Statins may directly interfere with the effects of angiotensin (Ang) II, which is a key player in the pathogenesis of atherosclerosis (ATH). Ang II promotes a wide array of detrimental processes including a prominent proinflammatory effect, increasingly regarded as a target for therapeutic intervention. Because the proinflammatory effects of Ang II are exerted mainly through the activation of Ang II type 1 receptors (AT1Rs) the present study was devised to investigate by means of real-time polymerase chain reaction (PCR) and flow cytometry techniques the expression of such receptors on circulating polymorphonuclear leukocytes (PMNs) from subjects at high risk for vascular events before and during treatment with simvastatin and in sex- and age-matched healthy controls. In vitro experiments were also performed to assess the ability of simvastatin to interfere with Ang II signaling in human PMNs. In comparison to controls, high-risk subjects had similar AT1R expression on the cell membranes but significantly higher AT1R messenger ribonucleic acid (mRNA) levels. Treatment of high-risk subjects with simvastatin for 30 days resulted in a reduction of AT1R mRNA down to the levels of cells from healthy subjects. In vitro, Ang II-induced activation of the guanosine triphosphate (GTP)-binding protein Rac 1 in human PMNs was inhibited by simvastatin. In conclusion, simvastatin induces downregulation of AT1R expression, interferes with Ang II activity in PMNs, and contributes to the antiinflammatory profile of statins that can explain the therapeutic effects of these drugs.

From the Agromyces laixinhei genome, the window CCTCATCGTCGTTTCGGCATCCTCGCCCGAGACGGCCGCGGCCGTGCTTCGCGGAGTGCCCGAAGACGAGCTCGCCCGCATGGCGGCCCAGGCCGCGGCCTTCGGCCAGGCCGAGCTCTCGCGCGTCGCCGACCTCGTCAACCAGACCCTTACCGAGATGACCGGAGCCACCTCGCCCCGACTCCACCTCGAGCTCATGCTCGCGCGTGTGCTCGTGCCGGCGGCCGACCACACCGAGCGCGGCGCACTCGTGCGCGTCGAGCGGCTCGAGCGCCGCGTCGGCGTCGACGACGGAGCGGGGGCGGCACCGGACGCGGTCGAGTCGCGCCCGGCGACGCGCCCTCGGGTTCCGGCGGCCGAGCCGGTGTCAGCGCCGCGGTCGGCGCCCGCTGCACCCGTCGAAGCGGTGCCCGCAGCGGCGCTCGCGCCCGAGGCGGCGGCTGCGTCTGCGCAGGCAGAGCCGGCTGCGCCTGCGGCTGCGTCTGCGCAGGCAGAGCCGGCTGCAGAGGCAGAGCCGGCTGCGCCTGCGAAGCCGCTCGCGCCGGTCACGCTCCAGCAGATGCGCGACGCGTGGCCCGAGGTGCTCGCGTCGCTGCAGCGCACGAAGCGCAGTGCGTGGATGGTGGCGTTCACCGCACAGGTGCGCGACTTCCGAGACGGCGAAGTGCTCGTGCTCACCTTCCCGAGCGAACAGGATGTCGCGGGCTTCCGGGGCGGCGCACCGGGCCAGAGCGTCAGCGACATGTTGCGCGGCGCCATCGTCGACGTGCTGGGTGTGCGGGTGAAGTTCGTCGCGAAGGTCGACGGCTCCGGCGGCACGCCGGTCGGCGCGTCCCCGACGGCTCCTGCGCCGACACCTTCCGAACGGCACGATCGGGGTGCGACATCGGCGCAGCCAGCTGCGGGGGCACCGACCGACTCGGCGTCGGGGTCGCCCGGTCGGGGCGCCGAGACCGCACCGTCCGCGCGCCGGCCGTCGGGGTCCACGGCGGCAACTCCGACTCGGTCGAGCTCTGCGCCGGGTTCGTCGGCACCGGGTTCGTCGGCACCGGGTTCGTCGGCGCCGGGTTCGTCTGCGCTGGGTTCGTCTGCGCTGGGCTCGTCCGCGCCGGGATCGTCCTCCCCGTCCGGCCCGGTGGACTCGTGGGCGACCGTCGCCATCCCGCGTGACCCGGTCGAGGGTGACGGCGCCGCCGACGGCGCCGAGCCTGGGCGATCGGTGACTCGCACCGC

|Titolo:||Angiotensin II type 1 receptor expression in polymorphonuclear leukocytes from high-risk subjects: changes after treatment with simvastatin.|
|Data di pubblicazione:||2007|
|Appare nelle tipologie:||Articolo su Rivista|